The Monastery of Saint Ivan of Rila, better known as the Rila Monastery (Bulgarian: Рилски манастир, Rilski manastir) is the largest and most famous Eastern Orthodox monastery in Bulgaria. It is situated in the southwestern Rila Mountains, 117 km (73 mi) south of the capital Sofia in the deep valley of the Rilska River(“Rila River”) at an elevation of 1,147 m (3,763 ft) above sea level, inside of Rila Monastery Nature Park. The monastery is named after its founder, the hermit Ivan of Rila (876 – 946 AD), and houses around 60 monks.
Founded in the 10th century, the Rila Monastery is regarded as one of Bulgaria’s most important cultural, historical and architectural monuments and is a key tourist attraction for both Bulgaria and Southern Europe. In 2008 alone, it attracted 900,000 visitors. The monastery is depicted on the reverse of the 1 lev banknote, issued in 1999.
It is traditionally thought that the monastery was founded by the hermit St. Ivan of Rila, whose name it bears, during the rule of Tsar Peter I (927-968). The hermit actually lived in a cave without any material possessions not far from the monastery’s location, while the complex was built by his students, who came to the mountains to receive their education.
Ever since its creation, the Rila Monastery has been supported and respected by the Bulgarian rulers. Large donations were made by almost every tsar of the Second Bulgarian Empire up until the Ottoman Conquest, making the monastery a cultural and spiritual centre of Bulgarian national consciousness that reached its apogee from the 12th to the 14th century.
The Rila Monastery was reerected at its present place by Hrelyu, a feudal lord, during the first half of the 14th century. The oldest buildings in the complex date from this period -— the Tower of Hrelja (1334–1335) and a small church just next to it (1343). The bishop’s throne and the rich-engraved gates of the monastery also belong to the time. However, the arrival of the Ottomans in the end of the 14th century was followed by numerous raids and a destruction of the monastery in the middle of the 15th century.
Thanks to donations by the Sultana Mara Branković, the Russian Orthodox Church and the Rossikon monastery of Mount Athos, the Rila Monastery was rebuilt in the end of the 15th century by three brothers from the region of Dupnica. With Sultana Mara Branković’s influence Ivan of Rila’s relics were moved from Tarnovo into the new complex in 1469.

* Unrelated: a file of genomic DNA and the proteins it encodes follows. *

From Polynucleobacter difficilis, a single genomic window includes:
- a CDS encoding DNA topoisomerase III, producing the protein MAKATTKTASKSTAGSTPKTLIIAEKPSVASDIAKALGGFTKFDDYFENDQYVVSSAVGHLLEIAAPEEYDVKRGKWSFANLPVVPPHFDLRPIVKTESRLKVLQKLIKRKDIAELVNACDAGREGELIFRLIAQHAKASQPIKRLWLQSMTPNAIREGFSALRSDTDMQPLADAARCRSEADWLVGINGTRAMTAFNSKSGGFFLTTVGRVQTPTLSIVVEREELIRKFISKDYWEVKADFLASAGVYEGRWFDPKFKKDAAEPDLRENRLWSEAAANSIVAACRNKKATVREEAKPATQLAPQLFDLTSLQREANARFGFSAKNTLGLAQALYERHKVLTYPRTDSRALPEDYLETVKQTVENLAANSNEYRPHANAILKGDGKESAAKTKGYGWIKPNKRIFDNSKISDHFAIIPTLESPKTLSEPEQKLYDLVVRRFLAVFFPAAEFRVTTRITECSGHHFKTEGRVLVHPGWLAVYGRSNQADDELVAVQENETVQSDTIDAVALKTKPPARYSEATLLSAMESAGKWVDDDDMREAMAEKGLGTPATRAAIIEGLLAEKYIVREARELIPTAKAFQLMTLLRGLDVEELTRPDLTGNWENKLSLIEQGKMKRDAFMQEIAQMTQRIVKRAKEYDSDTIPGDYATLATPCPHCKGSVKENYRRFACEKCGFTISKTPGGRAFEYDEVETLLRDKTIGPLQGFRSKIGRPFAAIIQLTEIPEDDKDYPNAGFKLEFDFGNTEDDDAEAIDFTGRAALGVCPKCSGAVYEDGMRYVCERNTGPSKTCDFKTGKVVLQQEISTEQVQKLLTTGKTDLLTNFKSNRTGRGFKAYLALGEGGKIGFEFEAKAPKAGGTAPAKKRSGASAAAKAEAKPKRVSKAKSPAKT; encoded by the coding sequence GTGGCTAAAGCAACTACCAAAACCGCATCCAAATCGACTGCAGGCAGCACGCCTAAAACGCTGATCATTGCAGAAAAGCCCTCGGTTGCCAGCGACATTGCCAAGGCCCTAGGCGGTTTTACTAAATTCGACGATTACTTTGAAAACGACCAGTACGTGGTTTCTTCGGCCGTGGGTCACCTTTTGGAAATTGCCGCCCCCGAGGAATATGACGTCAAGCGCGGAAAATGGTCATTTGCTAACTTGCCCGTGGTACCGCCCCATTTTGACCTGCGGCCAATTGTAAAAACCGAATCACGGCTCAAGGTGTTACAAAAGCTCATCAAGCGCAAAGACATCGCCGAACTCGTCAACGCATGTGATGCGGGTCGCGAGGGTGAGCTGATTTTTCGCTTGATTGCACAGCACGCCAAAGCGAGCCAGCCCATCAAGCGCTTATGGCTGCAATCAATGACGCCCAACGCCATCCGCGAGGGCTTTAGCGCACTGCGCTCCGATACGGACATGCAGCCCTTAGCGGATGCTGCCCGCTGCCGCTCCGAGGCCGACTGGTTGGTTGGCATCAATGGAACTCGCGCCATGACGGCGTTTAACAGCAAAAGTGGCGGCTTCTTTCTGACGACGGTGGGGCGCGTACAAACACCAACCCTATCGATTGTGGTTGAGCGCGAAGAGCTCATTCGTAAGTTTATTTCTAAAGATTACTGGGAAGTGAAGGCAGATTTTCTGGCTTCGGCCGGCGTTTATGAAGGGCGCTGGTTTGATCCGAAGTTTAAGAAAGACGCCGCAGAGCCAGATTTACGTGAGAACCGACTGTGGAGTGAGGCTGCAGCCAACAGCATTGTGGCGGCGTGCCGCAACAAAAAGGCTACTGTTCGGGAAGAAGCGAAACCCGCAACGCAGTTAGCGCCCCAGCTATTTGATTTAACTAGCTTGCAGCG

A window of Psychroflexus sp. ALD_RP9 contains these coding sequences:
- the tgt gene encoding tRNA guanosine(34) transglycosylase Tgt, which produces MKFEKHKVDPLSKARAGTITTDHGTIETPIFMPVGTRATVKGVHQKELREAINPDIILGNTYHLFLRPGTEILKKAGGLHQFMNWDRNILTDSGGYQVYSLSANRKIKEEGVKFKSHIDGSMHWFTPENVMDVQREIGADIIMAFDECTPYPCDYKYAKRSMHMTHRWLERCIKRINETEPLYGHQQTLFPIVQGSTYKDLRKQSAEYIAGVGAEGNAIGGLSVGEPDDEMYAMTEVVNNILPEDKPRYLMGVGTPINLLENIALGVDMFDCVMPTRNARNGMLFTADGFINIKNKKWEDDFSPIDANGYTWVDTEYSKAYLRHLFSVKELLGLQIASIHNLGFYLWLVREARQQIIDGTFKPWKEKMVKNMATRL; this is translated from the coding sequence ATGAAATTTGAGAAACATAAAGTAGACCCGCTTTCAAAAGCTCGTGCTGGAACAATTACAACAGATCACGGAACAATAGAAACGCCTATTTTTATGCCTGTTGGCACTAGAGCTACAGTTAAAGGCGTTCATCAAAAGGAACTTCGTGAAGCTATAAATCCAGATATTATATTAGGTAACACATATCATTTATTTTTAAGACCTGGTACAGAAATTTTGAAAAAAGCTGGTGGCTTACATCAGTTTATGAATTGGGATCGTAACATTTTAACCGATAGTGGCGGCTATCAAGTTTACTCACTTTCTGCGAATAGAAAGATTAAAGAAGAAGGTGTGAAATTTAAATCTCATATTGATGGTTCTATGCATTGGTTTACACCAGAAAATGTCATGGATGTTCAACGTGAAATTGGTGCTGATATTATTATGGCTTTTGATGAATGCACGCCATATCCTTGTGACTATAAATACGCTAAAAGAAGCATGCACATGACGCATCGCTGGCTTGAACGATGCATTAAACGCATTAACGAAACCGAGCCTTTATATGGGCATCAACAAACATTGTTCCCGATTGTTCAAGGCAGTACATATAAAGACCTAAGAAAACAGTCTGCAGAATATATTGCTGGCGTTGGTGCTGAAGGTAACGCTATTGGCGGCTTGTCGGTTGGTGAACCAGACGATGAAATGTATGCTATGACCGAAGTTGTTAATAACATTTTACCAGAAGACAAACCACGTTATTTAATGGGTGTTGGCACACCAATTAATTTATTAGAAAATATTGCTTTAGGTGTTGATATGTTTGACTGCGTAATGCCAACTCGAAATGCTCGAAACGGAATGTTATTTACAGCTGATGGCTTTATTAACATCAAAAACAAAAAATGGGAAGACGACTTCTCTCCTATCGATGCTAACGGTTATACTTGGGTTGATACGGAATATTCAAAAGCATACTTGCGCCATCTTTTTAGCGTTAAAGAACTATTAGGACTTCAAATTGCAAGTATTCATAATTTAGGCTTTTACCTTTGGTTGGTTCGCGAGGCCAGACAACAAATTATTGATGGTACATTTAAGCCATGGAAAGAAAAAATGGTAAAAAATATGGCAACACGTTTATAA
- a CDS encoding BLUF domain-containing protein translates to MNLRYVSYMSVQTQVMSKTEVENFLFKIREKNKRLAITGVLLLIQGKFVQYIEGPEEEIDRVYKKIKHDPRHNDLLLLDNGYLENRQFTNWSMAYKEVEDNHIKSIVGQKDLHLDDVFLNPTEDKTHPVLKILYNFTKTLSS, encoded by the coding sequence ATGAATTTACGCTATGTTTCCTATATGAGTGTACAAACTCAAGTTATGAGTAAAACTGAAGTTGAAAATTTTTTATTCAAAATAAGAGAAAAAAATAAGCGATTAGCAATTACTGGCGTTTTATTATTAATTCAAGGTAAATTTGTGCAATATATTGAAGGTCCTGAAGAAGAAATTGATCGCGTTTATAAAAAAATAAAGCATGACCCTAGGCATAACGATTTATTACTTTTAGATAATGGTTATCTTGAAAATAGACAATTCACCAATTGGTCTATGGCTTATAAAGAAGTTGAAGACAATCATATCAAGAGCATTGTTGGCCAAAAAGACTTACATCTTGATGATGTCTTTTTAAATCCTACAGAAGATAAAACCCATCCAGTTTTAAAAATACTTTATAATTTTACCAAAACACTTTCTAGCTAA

The complex acted as a depository of Bulgarian language and culture in the ages of foreign rule. During the time of the Bulgarian National Revival (18th-19th century), it was destroyed by fire in 1833 and then reconstructed between 1834 and 1862 with the help of wealthy Bulgarians from the whole country, under the famous architect Alexi Rilets. The erection of the residential buildings began in 1816, while a belfry was added to the Tower of Hrelyu in 1844. Neofit Rilski founded a school in the monastery during the period. The monastery is known as being one of the hideouts of Bulgarian revolutionaries such as Vassil Levski, Gotse Delchev, Peyo Yavorov, etc. The monastery complex, regarded as one of the foremost masterpieces of Bulgarian National Revival architecture, was declared a national historical monument in 1976 and became a UNESCO World Heritage Site in 1983. Since 1991 it has been entirely subordinate to the Holy Synod of the Bulgarian Orthodox Church.
On 25 May 2002, Pope John Paul II visited Rila monastery during his pilgrimage to Bulgaria. He was greeted by the Monastery’s igumen, Bishop Ioan, who had been an observer at the Second Vatican Council.
The whole complex occupies an area of 8,800 m² and is rectangular in form, centred on the inner yard (3,200 m²), where the tower and the main church are situated.
The main church of the monastery was erected in the middle of the 19th century. Its architect is Pavel Ioanov, who worked on it from 1834 to 1837. The church has five domes, three altars and two side chapels, while one of the most precious items inside is the gold-plated iconostasis, famous for its wood-carving, the creation of which took five years to four handicraftsmen: Atanas Teladur, Petar and Georgi Dashini and Dimitar Stanishev. The participation of Petre Filipovich- Garkata is questionable. The frescoes, finished in 1846, are the work of many masters from Bansko, Samokov and Razlog, including the famous brothers Zahari Zograf and Dimitar Zograf. The church is also home to many valuable icons, dating from the 14th to the 19th century. Porticos in the courtyard have Mamluk influence with the striped painting and the domes, which became more popular in the Ottoman Empire after the conquest of Egypt.
The four-storey (not counting the basement) residential part of the complex consists of 300 chambers, four chapels, an abbot’s room, a kitchen (noted for its uncommonly large vessels), a library housing 250 manuscripts and 9,000 old printed matters, and a donor’s room. The exterior of the complex, with its high walls of stone and little windows, resembles a fortress more than a monastery.
The museum of the Rila Monastery is particularly famous for housing Rafail’s Cross, a wooden cross made from a whole piece of wood (81×43 cm). It was whittled down by a monk named Rafail using fine burins and magnifying lenses to recreate 104 religious scenes and 650 miniature figures. Work on this piece of art lasted not less than 12 years before it was completed in 1802, when the monk lost his sight.